Idioms title

The Idiom Attic - a collection of hundreds of English idioms, each one explained.

"crime" idioms...

See also, the Phrase Thesaurus list of phrases that contain the word crime

and, a list of phrases that relate in some way the word crime

" A diamond in the rough (a.k.a rough diamond ) "
Meaning:
A person or thing having good underlying qualities while appearing to be coarse and unpolished.
Example:
He’d been in jail several times for fraud but when he found my lost wallet he returned it. A rough diamond if there ever was one.
Where did it originate?:
Where is it used?:
Hear the idiom spoken:
" Date rape "
Meaning:
The rape by a man of his partner on a date.
Example:
There's been so many stories of date rape in the news lately that Suzy arranged to meet her date in a busy pub.
Where did it originate?:
USA, late 20th century. Previously referred to as 'acquaintance rape'.
Where is it used?:
Hear the idiom spoken:
More idioms about:   sex   america  
" Fell off the back of a lorry "
Meaning:
A coy reference to an item that has been stolen.
Example:
That iPad I just bought in the pub was really cheap. Best not to ask me where it came from. Let's just say it fell off the back of a lorry.
Where did it originate?:
Britain, mid/late 20th century. The USA has a 'fell off the back of a truck' variant.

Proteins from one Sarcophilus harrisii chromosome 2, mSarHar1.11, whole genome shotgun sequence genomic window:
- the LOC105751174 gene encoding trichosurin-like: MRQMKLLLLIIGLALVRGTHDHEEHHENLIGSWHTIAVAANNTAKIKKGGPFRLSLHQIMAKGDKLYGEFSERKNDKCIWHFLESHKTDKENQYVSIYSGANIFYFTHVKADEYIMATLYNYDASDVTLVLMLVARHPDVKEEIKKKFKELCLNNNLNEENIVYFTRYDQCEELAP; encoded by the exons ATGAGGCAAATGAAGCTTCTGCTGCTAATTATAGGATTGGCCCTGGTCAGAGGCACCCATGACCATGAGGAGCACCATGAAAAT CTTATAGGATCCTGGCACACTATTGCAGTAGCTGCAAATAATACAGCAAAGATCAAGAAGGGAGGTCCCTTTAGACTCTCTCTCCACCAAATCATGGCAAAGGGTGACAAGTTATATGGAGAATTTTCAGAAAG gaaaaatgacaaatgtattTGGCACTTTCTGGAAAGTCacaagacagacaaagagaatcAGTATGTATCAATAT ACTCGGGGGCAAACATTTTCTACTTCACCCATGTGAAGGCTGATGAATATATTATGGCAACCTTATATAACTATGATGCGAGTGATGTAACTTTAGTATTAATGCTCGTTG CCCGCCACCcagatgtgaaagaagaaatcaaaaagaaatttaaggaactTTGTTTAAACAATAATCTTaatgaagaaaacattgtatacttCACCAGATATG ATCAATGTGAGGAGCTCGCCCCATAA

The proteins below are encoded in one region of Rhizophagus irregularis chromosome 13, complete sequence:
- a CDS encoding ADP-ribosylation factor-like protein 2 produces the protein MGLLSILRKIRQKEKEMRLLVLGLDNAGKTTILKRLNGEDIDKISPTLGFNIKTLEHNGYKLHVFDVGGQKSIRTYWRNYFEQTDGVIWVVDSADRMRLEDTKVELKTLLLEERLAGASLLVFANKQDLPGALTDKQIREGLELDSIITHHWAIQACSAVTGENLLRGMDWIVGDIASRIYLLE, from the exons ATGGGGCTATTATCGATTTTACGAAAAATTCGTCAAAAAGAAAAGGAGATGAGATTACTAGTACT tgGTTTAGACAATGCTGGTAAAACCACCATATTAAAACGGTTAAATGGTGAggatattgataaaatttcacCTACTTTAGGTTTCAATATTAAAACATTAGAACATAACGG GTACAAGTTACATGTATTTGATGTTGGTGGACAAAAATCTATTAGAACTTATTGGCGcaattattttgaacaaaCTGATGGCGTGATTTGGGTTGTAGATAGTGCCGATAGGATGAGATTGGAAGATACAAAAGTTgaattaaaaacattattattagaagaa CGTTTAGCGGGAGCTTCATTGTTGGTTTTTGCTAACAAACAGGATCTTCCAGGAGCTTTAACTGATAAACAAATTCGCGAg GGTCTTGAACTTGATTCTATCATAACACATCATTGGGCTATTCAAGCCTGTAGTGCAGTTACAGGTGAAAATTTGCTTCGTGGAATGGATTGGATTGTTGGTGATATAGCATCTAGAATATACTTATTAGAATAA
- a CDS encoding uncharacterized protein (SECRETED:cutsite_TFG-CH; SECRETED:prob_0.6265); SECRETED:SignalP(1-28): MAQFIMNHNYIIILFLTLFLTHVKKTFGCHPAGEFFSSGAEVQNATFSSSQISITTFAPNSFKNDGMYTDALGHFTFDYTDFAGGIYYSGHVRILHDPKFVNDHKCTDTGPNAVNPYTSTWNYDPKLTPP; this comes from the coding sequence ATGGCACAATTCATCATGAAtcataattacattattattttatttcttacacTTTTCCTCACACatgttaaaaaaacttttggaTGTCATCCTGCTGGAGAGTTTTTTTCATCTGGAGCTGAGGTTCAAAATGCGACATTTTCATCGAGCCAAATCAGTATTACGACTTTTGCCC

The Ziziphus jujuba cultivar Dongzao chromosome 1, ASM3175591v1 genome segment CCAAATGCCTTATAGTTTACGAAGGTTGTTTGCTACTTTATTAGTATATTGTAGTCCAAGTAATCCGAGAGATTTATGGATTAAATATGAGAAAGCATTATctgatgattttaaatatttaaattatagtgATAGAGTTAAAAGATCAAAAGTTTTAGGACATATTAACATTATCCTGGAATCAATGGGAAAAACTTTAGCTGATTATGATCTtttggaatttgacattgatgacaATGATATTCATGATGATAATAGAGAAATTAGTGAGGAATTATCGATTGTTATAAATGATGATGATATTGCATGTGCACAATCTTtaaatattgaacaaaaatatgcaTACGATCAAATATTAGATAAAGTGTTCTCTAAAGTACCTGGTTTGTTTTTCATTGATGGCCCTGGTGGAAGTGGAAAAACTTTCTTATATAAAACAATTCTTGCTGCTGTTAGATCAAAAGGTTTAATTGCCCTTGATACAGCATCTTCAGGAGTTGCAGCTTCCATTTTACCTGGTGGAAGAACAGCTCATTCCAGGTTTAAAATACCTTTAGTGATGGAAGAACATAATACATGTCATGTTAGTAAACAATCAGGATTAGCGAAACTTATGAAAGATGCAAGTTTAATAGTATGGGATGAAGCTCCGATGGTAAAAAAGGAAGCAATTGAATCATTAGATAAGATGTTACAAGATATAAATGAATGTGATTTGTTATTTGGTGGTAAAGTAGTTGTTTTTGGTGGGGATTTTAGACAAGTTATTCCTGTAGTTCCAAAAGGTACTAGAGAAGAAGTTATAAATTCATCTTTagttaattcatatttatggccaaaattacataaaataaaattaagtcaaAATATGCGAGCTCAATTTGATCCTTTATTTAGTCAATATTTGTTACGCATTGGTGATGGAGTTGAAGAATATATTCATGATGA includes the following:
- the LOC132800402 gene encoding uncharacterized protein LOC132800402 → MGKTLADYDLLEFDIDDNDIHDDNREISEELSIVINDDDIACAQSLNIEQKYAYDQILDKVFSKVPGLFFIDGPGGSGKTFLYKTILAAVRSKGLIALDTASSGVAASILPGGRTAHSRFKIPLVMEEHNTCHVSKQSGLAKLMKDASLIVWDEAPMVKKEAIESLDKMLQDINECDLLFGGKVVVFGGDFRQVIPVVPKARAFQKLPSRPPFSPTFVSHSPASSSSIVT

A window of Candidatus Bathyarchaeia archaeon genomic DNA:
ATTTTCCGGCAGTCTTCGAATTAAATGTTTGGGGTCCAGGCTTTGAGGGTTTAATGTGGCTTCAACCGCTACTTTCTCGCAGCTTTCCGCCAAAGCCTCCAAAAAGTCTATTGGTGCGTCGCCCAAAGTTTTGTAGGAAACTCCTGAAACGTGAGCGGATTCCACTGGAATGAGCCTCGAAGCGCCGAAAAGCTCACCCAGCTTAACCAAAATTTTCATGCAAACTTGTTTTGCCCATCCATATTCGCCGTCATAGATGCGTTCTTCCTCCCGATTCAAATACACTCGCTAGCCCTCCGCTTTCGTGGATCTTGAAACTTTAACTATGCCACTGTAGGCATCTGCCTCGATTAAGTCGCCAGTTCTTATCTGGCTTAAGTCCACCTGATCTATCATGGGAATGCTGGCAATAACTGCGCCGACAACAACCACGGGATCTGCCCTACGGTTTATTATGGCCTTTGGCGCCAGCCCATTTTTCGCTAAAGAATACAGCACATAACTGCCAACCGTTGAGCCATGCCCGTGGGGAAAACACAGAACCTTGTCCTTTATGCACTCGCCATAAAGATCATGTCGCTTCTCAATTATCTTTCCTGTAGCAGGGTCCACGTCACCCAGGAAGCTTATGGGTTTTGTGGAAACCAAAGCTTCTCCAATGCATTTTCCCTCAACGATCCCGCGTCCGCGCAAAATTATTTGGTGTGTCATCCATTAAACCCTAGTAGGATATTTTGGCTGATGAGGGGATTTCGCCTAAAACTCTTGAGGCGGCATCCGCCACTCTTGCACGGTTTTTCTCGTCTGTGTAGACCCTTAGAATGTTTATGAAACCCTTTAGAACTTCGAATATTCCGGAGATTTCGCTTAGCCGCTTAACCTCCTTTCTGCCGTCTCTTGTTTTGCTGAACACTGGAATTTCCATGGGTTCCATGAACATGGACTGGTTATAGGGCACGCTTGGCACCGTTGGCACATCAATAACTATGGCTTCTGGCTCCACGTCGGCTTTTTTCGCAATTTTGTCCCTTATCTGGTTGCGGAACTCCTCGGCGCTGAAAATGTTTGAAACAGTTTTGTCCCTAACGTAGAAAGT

Where is it used?:
Britain.
Hear the idiom spoken:
More idioms about:   vehicle  
" In cahoots with "
Meaning:
To be in a partnership with, often for unscrupulous purposes.
Example:
I saw the pickpocket give Jack the watch he'd stolen. Jack later claimed that he didn't know him but it seems obvious that they were in cahoots.
Where did it originate?:
Britain, 19th century.
Where is it used?:
Hear the idiom spoken:
" Inside job "
Meaning:
A crime committed by or with the help of someone living or working in the place that it took place.
Example:
Only the staff in the security department knew the safe's combination and it wasn't forced open. It had to be an inside job.
Where did it originate?:
Britain, early 20th century.
Where is it used?:
Hear the idiom spoken:
" No saint "
Meaning:
Someone who might claim to be of good behaviour but has in fact a sordid past.
Example:
She was critical of those girls in short skirts but she's no saint herself I can tell you.
Where is it used?:
Hear the idiom spoken:
More idioms about:   religion  
" Tea leaf "
Meaning:
Cockney rhyming slang for thief.
Example:
Just be careful to keep your purse safe when you go down to the market - there are plenty of tea leaves ready to steal it.
Where did it originate?:
Where is it used?:
Mostly Britain.
Hear the idiom spoken:
More idioms about:   drink   cockney_rhyming_slang  

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